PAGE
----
Measles Update: City announces new measles vaccination policy at Pilsen shelter to protect young children from increase in measles cases

March 25, 2024

CDPH Public Information Office:

CHICAGO – Due to increasing measles cases among young children at the Halsted Street shelter in Pilsen who recently received a single dose of the measles-mumps-rubella (MMR) vaccine, the City of Chicago announced Monday that everyone at the Halsted shelter should receive a second measles vaccine dose 28 days after the first dose. The policy will ensure the best protection for preschool children in particular until their immunity to measles is fully developed, and will prevent potential spread of the highly contagious virus to other preschool children that have not yet received a second dose of MMR. The City is asking families with children aged 1-5 years at the shelter to keep those children home from childcare and preschool until 21 days after they have received a second dose of the vaccine or 21 days after last exposure if the children cannot be vaccinated.  

Recommendations from the Centers for Disease Control and Prevention’s Advisory Committee on Immunization Practices (ACIP) state that a second dose can be administered as soon as 28 days after the first. With the second dose of MMR, effectiveness increases to 97%. The State of Illinois requires two doses of MMR vaccine for K-12 school attendance; in response to this measles outbreak, this policy will be extended to children who are 5 years of age and younger. Shelter residents under 12 months who are not yet vaccinated must be excluded from daycare or early learning until 21 days after their last measles exposure.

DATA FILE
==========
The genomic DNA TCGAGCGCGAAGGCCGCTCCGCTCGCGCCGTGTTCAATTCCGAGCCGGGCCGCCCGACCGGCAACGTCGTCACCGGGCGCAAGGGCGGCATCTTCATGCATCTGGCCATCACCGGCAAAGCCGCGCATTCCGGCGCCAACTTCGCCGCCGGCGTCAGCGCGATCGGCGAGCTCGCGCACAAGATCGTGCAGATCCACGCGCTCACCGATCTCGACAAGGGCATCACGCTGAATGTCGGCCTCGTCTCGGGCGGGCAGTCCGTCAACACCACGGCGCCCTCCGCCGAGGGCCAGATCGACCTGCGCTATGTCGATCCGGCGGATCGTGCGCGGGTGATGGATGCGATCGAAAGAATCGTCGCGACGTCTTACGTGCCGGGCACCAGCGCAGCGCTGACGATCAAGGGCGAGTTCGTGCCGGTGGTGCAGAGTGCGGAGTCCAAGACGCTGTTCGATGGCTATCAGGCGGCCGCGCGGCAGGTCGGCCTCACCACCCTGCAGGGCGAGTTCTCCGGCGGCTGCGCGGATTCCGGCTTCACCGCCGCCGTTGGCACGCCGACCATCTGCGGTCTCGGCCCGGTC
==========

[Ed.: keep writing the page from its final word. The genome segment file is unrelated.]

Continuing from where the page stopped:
The updated vaccination schedule for residents of the Pilsen shelter who are experiencing exposure to confirmed measles cases and are aged 1-5 will be as follows: 

  • 1st dose 
  • wait 28 days 
  • 2nd dose 
  • wait 21 days    
  • Return to preschool or daycare 

This new policy is expected to impact about 50 children 1-5 enrolled in school/early learning. Unless exempt for medical reasons, all eligible children at the shelter have received at least one dose already. Those who can provide proof of immunity (prior infection or 21 days post 2-dose regimen as of March 25) can attend school or day care.  

The Chicago Department of Public Health has worked with its many community and healthcare partners to mobilize vaccine operations at new arrival shelters and at the landing zone, and about 4,500 people have received the MMR vaccine since the first measles case was identified in the city. That operation will continue with administration of first doses for those who haven’t received one and second doses for those eligible. 

“While the MMR vaccine is the best protection against the virus, children are at highest risk for contracting breakthrough measles after receiving one dose of the vaccine, especially those less than 5 years old. We’re seeing some of these cases at the Halsted shelter, which isn’t surprising,” said CDPH Commissioner Olusimbo ‘Simbo’ Ige, MD, MPH. “I understand this will be a challenge for families, but we want to do everything to protect young children from contracting measles by ensuring 2 doses of the MMR vaccine .”